15 days after the Taliban entered Kabul, the last American officer left
A year ago today, the Islamic fundamentalist Taliban swept into the Afghan capital of Kabul following the collapse of the country’s elected government. The last member of the U.S. military left 15 days later, capping almost 20 tumultuous years of American involvement in the central Asian country.
It started after the Taliban harbored al Qaeda and its leader Usama bin Laden – the perpetrators of the Sept. 11, 2001, terror attacks. The withdrawal, meanwhile, fulfilled President Biden’s announcement in April last year that all American forces and personnel would leave Afghanistan by the 20th anniversary of the 9/11 terrorist attacks.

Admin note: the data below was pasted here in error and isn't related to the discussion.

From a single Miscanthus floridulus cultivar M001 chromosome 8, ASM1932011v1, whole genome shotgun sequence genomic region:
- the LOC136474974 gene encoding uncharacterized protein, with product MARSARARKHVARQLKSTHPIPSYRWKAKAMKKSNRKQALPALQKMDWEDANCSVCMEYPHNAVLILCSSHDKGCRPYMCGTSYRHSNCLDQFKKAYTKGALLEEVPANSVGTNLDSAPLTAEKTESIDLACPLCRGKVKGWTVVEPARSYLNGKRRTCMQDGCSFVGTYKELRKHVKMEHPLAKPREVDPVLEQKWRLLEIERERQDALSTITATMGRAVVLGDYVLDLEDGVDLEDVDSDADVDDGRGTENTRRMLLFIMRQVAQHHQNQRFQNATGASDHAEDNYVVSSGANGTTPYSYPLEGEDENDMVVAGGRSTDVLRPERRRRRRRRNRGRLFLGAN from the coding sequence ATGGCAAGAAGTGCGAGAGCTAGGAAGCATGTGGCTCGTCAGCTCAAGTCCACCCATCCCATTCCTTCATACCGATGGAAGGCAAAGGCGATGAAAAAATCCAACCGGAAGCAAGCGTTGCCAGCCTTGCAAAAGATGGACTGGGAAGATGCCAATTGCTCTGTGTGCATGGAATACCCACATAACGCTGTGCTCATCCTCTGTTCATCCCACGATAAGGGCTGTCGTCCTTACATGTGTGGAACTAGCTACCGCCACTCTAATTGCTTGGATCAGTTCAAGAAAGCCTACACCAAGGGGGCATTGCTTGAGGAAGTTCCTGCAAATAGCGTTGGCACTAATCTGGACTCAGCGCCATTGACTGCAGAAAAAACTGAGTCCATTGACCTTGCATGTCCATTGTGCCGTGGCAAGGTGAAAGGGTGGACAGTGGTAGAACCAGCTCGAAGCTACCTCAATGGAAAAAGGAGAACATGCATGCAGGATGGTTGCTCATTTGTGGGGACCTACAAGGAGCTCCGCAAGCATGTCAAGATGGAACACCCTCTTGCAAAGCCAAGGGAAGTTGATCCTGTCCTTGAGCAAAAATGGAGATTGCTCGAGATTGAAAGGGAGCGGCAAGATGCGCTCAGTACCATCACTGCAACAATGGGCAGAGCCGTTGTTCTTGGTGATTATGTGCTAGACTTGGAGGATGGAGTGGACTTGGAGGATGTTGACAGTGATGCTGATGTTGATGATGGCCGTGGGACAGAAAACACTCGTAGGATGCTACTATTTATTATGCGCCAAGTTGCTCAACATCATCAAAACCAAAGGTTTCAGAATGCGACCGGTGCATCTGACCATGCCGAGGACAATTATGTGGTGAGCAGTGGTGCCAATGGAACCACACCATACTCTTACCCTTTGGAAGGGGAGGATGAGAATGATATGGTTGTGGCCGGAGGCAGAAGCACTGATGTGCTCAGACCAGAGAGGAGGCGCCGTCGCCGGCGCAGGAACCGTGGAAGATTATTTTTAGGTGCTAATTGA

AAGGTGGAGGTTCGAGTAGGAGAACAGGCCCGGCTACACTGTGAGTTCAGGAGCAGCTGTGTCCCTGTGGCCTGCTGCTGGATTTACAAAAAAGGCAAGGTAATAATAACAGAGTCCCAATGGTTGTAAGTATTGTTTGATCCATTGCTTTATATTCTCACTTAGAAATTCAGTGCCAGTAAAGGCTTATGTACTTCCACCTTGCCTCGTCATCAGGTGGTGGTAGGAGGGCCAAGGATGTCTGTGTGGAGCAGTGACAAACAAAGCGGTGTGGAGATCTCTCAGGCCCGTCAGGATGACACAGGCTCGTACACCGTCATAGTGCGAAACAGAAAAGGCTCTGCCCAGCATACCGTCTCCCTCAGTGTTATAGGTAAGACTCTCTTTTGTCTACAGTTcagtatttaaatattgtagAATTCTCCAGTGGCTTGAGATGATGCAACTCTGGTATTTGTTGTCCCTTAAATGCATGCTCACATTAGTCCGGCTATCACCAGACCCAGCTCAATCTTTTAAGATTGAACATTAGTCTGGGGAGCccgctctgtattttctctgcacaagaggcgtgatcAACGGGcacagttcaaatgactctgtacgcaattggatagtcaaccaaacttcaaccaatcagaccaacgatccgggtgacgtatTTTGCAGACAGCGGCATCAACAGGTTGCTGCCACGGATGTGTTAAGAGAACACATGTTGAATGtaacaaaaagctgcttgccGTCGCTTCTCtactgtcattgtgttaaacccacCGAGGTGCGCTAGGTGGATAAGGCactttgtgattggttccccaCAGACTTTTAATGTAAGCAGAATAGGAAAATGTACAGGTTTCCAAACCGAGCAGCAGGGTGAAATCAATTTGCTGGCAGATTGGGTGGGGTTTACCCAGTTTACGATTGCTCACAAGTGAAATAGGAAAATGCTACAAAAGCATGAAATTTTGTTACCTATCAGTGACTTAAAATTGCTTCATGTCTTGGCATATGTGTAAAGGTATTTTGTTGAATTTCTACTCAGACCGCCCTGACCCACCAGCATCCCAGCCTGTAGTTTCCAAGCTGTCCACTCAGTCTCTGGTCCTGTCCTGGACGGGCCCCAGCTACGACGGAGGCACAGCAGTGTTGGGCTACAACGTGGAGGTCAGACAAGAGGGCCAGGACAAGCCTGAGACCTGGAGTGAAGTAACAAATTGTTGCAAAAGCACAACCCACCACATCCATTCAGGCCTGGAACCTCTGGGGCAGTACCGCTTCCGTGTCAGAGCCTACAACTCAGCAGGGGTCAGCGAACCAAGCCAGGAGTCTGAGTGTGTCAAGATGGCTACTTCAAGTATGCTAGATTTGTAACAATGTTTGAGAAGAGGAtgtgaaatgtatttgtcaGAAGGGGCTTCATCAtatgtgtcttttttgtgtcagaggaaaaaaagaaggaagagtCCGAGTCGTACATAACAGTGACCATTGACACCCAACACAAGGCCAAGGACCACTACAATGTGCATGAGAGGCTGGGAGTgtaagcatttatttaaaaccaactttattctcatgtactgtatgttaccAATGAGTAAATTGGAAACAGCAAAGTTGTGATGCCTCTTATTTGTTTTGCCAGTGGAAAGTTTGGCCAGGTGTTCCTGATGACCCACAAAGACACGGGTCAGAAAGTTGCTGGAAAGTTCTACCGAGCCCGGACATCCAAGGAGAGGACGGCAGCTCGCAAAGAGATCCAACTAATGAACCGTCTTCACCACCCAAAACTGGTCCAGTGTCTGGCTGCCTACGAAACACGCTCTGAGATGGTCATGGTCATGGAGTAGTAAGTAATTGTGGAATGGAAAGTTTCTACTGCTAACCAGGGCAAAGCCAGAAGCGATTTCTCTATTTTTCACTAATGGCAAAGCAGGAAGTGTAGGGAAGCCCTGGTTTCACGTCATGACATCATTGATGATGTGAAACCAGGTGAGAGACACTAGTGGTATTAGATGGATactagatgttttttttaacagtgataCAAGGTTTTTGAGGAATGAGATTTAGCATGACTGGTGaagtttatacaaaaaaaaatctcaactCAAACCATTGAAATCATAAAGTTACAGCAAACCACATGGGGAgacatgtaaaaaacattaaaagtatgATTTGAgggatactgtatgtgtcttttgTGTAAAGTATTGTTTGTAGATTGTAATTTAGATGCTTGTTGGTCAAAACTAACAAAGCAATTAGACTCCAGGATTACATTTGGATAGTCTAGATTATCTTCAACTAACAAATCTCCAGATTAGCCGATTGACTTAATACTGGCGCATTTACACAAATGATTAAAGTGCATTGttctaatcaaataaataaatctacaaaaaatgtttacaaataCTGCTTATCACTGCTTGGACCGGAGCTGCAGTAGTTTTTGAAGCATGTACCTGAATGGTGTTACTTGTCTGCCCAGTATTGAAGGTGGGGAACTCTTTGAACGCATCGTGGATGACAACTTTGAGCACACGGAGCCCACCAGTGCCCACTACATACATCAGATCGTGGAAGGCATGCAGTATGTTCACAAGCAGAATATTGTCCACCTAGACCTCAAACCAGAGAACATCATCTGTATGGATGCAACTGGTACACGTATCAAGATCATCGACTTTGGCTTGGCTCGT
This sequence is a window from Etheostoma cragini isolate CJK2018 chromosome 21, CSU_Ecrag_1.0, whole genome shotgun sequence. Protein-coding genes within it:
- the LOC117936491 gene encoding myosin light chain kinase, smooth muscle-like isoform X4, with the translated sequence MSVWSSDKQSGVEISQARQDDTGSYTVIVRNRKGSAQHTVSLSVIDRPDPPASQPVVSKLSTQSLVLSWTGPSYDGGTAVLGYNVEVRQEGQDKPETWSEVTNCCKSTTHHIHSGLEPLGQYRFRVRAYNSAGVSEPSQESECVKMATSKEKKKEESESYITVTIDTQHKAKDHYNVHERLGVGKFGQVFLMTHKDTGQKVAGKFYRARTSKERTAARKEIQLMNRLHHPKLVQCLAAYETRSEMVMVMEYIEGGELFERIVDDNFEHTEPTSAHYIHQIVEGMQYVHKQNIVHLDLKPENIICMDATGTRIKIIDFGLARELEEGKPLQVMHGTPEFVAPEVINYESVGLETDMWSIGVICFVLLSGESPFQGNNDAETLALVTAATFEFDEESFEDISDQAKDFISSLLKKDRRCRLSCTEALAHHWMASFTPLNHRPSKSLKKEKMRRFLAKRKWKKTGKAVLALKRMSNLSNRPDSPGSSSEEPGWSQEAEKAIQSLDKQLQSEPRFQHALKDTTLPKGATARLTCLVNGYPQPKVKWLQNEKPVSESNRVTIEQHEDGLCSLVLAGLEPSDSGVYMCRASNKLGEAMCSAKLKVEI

Having recaptured territories throughout Afghanistan, the Taliban’s re-taking of Kabul was rapid and, according to many observers, not surprising.
“It was entirely predictable that the Taliban would take control of the country after the U.S. withdrew, despite claims from U.S. officials to the contrary,” Bill Roggio, an Afghanistan expert and senior fellow at the Foundation for Defense of Democracies (FDD), told Fox News Digital. “I stated publicly in the spring that the Afghan government would be lucky to make it past the summer. I studied the Taliban’s pattern of military operations and how it exploited the Afghan government and military’s weaknesses. Without U.S. support, collapse was inevitable.”
Roggio, editor of the acclaimed Long War Journal, recently published maps showing just how quickly the Taliban moved in and took over the country following Biden’s announcement.
“I believe that the U.S. could have withdrawn from Afghanistan and left a viable Afghan government behind, even if it wasn’t able to have governed the entire country.” Roggio added. “The withdrawal, as executed by the Biden administration, completely pulled the rug out from the Afghan government and military.”
By Ben Evansky